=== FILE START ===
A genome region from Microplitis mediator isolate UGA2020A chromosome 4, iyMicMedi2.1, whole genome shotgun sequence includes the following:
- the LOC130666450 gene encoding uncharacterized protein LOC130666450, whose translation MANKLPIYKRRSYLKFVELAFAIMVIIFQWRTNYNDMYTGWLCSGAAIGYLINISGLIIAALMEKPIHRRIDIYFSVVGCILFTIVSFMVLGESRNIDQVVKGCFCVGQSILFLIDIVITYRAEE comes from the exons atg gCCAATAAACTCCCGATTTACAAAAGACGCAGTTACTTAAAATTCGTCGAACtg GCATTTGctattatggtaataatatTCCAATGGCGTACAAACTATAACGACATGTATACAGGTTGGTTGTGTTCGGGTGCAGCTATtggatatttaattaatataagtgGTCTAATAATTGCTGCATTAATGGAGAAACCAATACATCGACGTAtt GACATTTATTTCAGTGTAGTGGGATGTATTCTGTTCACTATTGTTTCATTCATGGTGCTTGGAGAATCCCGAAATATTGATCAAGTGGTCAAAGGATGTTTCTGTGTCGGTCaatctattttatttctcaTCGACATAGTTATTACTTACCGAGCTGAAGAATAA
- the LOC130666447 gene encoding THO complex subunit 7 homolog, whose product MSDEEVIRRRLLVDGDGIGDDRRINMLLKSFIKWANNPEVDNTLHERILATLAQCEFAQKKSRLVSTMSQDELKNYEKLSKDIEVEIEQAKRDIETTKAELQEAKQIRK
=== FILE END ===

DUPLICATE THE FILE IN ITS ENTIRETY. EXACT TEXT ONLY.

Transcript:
A genome region from Microplitis mediator isolate UGA2020A chromosome 4, iyMicMedi2.1, whole genome shotgun sequence includes the following:
- the LOC130666450 gene encoding uncharacterized protein LOC130666450, whose translation MANKLPIYKRRSYLKFVELAFAIMVIIFQWRTNYNDMYTGWLCSGAAIGYLINISGLIIAALMEKPIHRRIDIYFSVVGCILFTIVSFMVLGESRNIDQVVKGCFCVGQSILFLIDIVITYRAEE comes from the exons atg gCCAATAAACTCCCGATTTACAAAAGACGCAGTTACTTAAAATTCGTCGAACtg GCATTTGctattatggtaataatatTCCAATGGCGTACAAACTATAACGACATGTATACAGGTTGGTTGTGTTCGGGTGCAGCTATtggatatttaattaatataagtgGTCTAATAATTGCTGCATTAATGGAGAAACCAATACATCGACGTAtt GACATTTATTTCAGTGTAGTGGGATGTATTCTGTTCACTATTGTTTCATTCATGGTGCTTGGAGAATCCCGAAATATTGATCAAGTGGTCAAAGGATGTTTCTGTGTCGGTCaatctattttatttctcaTCGACATAGTTATTACTTACCGAGCTGAAGAATAA
- the LOC130666447 gene encoding THO complex subunit 7 homolog, whose product MSDEEVIRRRLLVDGDGIGDDRRINMLLKSFIKWANNPEVDNTLHERILATLAQCEFAQKKSRLVSTMSQDELKNYEKLSKDIEVEIEQAKRDIETTKAELQEAKQIRK